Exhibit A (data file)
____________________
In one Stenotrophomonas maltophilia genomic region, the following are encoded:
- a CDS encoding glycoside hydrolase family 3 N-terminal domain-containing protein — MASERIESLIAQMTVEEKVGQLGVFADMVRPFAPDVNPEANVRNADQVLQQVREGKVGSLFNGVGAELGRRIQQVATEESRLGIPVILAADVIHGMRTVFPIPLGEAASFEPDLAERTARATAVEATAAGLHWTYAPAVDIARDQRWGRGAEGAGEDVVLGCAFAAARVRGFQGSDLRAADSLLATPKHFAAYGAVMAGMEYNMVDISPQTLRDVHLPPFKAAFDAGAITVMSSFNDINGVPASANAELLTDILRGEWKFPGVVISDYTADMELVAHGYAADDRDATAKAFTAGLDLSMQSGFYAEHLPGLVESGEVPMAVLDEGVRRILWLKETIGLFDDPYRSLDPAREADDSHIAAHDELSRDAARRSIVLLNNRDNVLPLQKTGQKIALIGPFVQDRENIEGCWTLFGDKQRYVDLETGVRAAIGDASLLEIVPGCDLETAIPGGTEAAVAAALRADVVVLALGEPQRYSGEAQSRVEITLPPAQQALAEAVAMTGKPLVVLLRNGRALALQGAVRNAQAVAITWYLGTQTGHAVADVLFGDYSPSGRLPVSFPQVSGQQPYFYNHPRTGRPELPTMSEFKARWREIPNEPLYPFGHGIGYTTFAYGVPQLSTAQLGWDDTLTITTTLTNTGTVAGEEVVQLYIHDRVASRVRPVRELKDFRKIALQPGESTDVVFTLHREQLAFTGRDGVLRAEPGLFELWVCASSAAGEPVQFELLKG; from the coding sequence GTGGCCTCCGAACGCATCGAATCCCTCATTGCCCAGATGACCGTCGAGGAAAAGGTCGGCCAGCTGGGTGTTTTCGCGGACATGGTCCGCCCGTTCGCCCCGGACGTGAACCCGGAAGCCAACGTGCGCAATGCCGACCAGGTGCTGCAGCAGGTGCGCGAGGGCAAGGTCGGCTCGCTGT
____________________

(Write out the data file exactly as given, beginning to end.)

In one Stenotrophomonas maltophilia genomic region, the following are encoded:
- a CDS encoding glycoside hydrolase family 3 N-terminal domain-containing protein — MASERIESLIAQMTVEEKVGQLGVFADMVRPFAPDVNPEANVRNADQVLQQVREGKVGSLFNGVGAELGRRIQQVATEESRLGIPVILAADVIHGMRTVFPIPLGEAASFEPDLAERTARATAVEATAAGLHWTYAPAVDIARDQRWGRGAEGAGEDVVLGCAFAAARVRGFQGSDLRAADSLLATPKHFAAYGAVMAGMEYNMVDISPQTLRDVHLPPFKAAFDAGAITVMSSFNDINGVPASANAELLTDILRGEWKFPGVVISDYTADMELVAHGYAADDRDATAKAFTAGLDLSMQSGFYAEHLPGLVESGEVPMAVLDEGVRRILWLKETIGLFDDPYRSLDPAREADDSHIAAHDELSRDAARRSIVLLNNRDNVLPLQKTGQKIALIGPFVQDRENIEGCWTLFGDKQRYVDLETGVRAAIGDASLLEIVPGCDLETAIPGGTEAAVAAALRADVVVLALGEPQRYSGEAQSRVEITLPPAQQALAEAVAMTGKPLVVLLRNGRALALQGAVRNAQAVAITWYLGTQTGHAVADVLFGDYSPSGRLPVSFPQVSGQQPYFYNHPRTGRPELPTMSEFKARWREIPNEPLYPFGHGIGYTTFAYGVPQLSTAQLGWDDTLTITTTLTNTGTVAGEEVVQLYIHDRVASRVRPVRELKDFRKIALQPGESTDVVFTLHREQLAFTGRDGVLRAEPGLFELWVCASSAAGEPVQFELLKG; from the coding sequence GTGGCCTCCGAACGCATCGAATCCCTCATTGCCCAGATGACCGTCGAGGAAAAGGTCGGCCAGCTGGGTGTTTTCGCGGACATGGTCCGCCCGTTCGCCCCGGACGTGAACCCGGAAGCCAACGTGCGCAATGCCGACCAGGTGCTGCAGCAGGTGCGCGAGGGCAAGGTCGGCTCGCTGT